ATLANTIC CITY, N.J. (AP) — Born without her left forearm, Nicole Kelly has been overcoming disability her entire life, be it playing baseball, dancing or diving.
Now representing Iowa in the Miss America pageant, Kelly hopes to win the crown and inspire others to overcome their own difficulties. She chooses to focus on what she has rather than what she lacks.
"The reason I'm here is not because I'm a public interest story," she told The Associated Press in an interview Monday, in between rehearsals for three nights of preliminary competition that starts Tuesday. "I'm here not because I look different but because I have the intelligence, I have the ability and all the things that Miss America needs to have.
"I'm proud to represent those who look differently, but it's about what you can do and how you celebrate it," she said. "I'm just like you."
She said she developed an outgoing personality "that would not give in to 'no'" as a way to deal with the stares she often got.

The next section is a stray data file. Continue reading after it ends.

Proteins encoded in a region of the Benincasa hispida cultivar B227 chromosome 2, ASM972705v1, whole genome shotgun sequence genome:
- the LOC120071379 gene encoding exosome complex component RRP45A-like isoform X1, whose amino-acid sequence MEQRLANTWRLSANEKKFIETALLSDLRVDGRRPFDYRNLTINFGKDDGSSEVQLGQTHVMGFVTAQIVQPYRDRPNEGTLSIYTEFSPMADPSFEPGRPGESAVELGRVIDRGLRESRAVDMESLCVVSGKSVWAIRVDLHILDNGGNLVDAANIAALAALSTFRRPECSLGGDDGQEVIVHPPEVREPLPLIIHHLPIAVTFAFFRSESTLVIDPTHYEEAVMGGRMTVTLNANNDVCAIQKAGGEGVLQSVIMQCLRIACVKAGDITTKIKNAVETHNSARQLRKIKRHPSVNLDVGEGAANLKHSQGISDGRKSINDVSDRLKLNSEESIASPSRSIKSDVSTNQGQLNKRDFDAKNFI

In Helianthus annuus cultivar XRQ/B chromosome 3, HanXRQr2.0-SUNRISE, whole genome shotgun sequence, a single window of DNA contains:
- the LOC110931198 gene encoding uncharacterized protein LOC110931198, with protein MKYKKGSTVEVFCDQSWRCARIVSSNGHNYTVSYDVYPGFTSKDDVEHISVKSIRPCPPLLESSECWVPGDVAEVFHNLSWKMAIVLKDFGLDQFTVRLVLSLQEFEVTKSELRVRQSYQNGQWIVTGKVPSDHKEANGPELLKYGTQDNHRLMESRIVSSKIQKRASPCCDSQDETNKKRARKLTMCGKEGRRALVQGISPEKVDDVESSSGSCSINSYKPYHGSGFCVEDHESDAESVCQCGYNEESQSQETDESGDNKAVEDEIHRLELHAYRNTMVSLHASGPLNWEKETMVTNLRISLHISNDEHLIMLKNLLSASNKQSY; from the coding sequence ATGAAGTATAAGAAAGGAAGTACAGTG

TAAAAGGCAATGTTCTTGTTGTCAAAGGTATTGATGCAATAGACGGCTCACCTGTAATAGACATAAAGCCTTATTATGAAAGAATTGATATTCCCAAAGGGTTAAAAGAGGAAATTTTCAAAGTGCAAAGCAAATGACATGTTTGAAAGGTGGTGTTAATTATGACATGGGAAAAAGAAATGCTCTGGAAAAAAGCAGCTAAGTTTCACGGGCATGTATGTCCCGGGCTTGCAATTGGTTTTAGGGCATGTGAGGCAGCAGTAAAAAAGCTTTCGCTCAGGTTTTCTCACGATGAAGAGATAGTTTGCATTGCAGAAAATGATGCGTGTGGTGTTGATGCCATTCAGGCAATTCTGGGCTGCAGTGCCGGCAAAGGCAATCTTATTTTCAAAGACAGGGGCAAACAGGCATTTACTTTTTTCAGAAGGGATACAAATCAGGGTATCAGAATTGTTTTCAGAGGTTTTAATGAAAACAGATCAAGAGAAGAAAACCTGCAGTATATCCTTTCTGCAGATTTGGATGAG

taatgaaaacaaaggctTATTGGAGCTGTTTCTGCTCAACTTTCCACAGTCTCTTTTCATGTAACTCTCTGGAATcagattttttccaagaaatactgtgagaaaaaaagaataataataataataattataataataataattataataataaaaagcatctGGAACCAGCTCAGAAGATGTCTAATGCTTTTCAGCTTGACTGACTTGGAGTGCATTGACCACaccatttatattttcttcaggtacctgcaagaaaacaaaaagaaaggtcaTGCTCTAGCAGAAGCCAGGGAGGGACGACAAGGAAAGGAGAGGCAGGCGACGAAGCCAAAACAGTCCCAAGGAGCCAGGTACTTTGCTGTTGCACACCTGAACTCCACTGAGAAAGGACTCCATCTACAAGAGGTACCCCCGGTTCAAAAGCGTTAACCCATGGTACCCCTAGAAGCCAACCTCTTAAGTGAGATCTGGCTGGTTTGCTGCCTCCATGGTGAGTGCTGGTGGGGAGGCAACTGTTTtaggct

The 23-year-old resident of Keokuk, Iowa, a Mississippi River town, Kelly said she never let her disability stop her from doing what she wanted. She played baseball, swam and dove, danced.
"I just did it," she said. "There never was an issue. No excuses, nor should there have been."
Kelly said people she met while growing up generally went through three phases: the first was when she approached them, because they were too intimidated to approach her. The second was when they grew comfortable enough to ask her questions like, "How do you do your hair?" or "How do you tie your shoes?"
The third phase "was when they completely forgot about it" and just saw her as Nikki, not a person with a disability.